A growing body of evidence suggests that legislation and government programs to promote gender equality can be effective tools for improving public health. This column outlines some of the key research findings and what they might imply in the context of policy-making to combat the Covid-19 crisis.
Effective policies to reduce the burden of infectious diseases are critical to people across the globe. Economists are producing a growing body of evidence that a wide array of policies belongs in this discussion, including those that promote gender equality in legal frameworks, court rulings, social programs, customs, and the labor market.
Because gender inequality inside the household mirrors inequality across markets and social institutions, changes outside the home can increase women’s bargaining power within the family. When mothers and fathers have more equal say in how families allocate their scarce resources, the family tends to have better health outcomes. As such, a law focused on gender equality, which may seem to have no relationship with healthcare, can actually be an effective tool to promote public health through changes in household choices.
These findings come with more developed methods for measuring intra-household bargaining power – a necessary prerequisite for directly assessing the extent of intra-household inequality – and conducting program evaluations to learn what kinds of policies make a difference directly.
For example, Rosella Calvi measures the share of family resources that women have control over, and how changes in India’s inheritance laws affect that share. More equal inheritance rights provide women with more control over resources, increasing equality within the household. This change is partially responsible for increases in women’s life expectancy in India in the last 40 years. Increasing gender equality in inheritance laws – a policy seemingly unrelated to healthcare – has led to large improvement in the health of women and girls.
We find similar effects in our own work. We document how a monthly cash transfer targeted at mothers can increase their bargaining power in the family – and how that empowerment can lead to improved nutrition and health outcomes for all family members. For example, the women’s empowerment engendered by the famous Mexican cash transfer program, Progresa/Oportunidades/Prospera, increased nutritional attainment for the whole household. A similar cash transfer could reduce the malaria burden in Malawi substantially by supporting the role of women in pursuing healthy choices for their families.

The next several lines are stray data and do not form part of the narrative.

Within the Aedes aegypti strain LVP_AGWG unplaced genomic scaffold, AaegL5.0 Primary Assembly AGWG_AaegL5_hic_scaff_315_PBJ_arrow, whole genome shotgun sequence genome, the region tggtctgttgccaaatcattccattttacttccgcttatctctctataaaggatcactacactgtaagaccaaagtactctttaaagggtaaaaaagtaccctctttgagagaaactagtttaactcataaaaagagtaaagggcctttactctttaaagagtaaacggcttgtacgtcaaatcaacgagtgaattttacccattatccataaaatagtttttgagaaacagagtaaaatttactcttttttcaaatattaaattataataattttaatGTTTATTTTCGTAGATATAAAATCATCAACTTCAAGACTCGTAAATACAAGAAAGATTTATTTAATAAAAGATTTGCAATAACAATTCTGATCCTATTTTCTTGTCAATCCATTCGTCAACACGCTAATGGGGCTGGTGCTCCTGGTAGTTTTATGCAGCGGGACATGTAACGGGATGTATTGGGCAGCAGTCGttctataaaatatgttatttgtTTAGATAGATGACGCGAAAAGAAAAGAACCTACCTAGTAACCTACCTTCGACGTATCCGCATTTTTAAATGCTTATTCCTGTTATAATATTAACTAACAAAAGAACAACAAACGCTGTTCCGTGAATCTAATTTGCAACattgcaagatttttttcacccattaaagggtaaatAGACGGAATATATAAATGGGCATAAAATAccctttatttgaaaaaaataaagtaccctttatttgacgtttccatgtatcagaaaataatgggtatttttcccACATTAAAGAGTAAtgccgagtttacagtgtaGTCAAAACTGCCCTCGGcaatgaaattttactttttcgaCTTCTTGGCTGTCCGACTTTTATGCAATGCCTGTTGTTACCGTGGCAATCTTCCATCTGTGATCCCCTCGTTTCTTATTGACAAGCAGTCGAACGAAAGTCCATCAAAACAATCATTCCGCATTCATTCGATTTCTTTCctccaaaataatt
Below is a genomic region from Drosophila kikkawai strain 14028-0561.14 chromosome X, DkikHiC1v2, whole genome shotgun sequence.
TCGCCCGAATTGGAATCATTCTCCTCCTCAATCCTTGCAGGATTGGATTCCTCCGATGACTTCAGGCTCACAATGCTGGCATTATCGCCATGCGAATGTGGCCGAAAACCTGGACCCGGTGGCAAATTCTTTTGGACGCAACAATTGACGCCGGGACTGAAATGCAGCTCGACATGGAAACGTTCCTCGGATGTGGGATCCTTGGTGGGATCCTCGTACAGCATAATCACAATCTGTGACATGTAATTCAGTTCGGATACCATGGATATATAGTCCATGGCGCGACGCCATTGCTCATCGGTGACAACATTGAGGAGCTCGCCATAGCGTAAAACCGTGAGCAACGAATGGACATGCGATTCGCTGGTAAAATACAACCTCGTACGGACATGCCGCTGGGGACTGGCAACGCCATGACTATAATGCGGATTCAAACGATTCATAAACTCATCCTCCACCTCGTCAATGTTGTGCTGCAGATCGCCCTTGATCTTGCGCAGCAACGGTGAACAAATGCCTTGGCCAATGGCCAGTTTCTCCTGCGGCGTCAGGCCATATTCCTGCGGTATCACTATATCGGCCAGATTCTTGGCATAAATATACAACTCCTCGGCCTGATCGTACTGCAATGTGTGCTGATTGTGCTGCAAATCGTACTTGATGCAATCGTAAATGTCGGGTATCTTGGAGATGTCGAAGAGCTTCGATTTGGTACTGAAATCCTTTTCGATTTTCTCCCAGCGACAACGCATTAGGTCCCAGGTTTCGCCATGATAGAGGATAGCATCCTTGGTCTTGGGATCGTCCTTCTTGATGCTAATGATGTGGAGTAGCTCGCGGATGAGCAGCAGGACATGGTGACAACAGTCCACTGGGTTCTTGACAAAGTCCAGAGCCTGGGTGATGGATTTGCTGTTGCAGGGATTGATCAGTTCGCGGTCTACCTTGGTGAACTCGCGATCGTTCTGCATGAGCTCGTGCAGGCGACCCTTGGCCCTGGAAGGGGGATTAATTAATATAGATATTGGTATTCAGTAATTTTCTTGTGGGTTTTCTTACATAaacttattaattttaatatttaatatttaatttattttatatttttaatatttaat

Other policies that focus on gender equality have similar effects. For example, increasing the share of women working in a police force encourages women to report domestic abuse, and may thus decrease its likelihood. This, in turn, can improve women’s bargaining positions in the family, leading to improvements in household members’ health along a number of dimensions. Yet another policy example is equality in divorce legislation.
In the context of the Covid-19 pandemic, many decisions facing families across the globe could affect their risk of infection. Some critical examples include whether parents should work or children should attend school, and what kind of health prevention efforts to pursue. Social distancing has positive health externalities for all family members and so is a public good, at home and in the community. As such, we might expect more equal families to self-distance to a greater degree, and not contract Covid-19 as frequently.
Policy makers responding to Covid-19 should consider two critical questions.
First, should there be specific policies passed to promote gender equality during stay-at-home periods, and might they subsequently lead to lower infection rates? Pandemics can exacerbate domestic abuse through many channels, and policies to promote screening for violence in all health check-ups can be extremely valuable.
For example, the Australian government recently increased funding for programs to counter domestic abuse and promote mental health by hundreds of millions of dollars. These programs can increase women’s bargaining power in the family, and thus may result in a reduction in total infection rates.
Second, should policies be targeted more towards women so that they have empowerment effects as well as income effects? Gender targeting can increase a program’s effectiveness.
For example, cash transfers, such as the $1,200 stimulus payment being sent to Americans below a certain income level, could have been targeted to women. The Spanish government recently announced the rollout of a universal basic income (UBI) program, and that this is likely to be a permanent addition to their government services. Permanent cash transfers with an explicit focus on gender equality are more likely to be effective. Adding an empowerment effect on top of an income effect contributes to the primary goal of economic recovery, and can improve health, nutrition, education, and other critical outcomes for child and family welfare.
In sum, public health programs can be augmented through initiatives that promote gender equality. The Covid-19 crisis provides a huge opportunity. Large-scale changes to government services are temporarily palatable for the general public and governing elites in many countries, including the United States. Incorporating gender equality promotion provisions in Covid-19 responses can have large and enduring benefits for families and communities across the globe.
Matthew Klein is a development economist who primarily studies gender and families.
Brad Barham is a professor in the Department of Agricultural and Applied Economics at the University of Wisconsin-Madison.